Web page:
Sponges reproduce both sexually and asexually. Sexual reproduction in sponges occurs when sperm is released into the water where it floats to another sponge containing that eggs, which are then fertilized. The fertilized eggs develop into the larval stage of the sponge. Sponges reproduce asexually through budding, a process where a new sponge is created from a piece of the parent sponge.
As mentioned earlier during a description of a complex life cycle, some types of algae switch between sexual and asexual reproduction. The same species of algae may reproduce asexually using spores in one generation, then switch to sexual reproduction using eggs and sperm.
Many animals reproduce seasonally according to the time of year and phase of the moon, which can leave a short window of opportunity for sexual reproduction.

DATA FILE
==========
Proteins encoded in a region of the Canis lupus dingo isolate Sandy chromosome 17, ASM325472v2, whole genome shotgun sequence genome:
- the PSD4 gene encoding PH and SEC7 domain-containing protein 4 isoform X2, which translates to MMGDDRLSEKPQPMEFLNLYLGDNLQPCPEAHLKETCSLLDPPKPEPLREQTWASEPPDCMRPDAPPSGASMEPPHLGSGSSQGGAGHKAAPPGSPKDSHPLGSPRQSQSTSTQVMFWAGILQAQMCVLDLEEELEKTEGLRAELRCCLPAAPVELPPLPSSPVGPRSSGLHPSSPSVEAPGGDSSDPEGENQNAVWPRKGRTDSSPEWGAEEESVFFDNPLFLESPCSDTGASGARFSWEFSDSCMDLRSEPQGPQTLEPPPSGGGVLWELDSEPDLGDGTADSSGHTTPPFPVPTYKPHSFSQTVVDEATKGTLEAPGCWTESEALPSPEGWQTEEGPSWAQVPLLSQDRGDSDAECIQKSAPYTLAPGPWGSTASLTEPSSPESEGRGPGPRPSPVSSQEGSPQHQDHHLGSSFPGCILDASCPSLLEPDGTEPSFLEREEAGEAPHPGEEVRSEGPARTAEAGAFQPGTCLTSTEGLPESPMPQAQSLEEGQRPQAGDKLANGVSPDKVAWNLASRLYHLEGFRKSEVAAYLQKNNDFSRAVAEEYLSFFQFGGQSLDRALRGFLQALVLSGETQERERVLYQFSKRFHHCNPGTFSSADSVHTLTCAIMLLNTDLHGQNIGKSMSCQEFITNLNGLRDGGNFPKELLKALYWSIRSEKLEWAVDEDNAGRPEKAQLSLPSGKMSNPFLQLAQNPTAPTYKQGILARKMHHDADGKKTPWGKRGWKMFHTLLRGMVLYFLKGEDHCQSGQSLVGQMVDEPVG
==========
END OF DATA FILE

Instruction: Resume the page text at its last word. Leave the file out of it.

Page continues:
In the West Indies, the breeding ritual of a marine fireworm only takes place in spring or summer at sunset during a full moon before the moon rises. The fireworms emerge from crevices in the ocean floor to swim to the surface where eggs are floating. Because they have such specific breeding requirements, the fire worms only breed three or four days each year. Another organism confined to a short breeding period is the grunion, a fish commonly found on California's southern coast. The grunion comes out to mate at dark when the tide is high. They mate in the waves near the shoreline where the fertilized eggs are buried in the sand for two weeks when the next high spring tide washes the sand away.
Many animals breed seasonally so that the young are born during warmer months when more nutrients are available.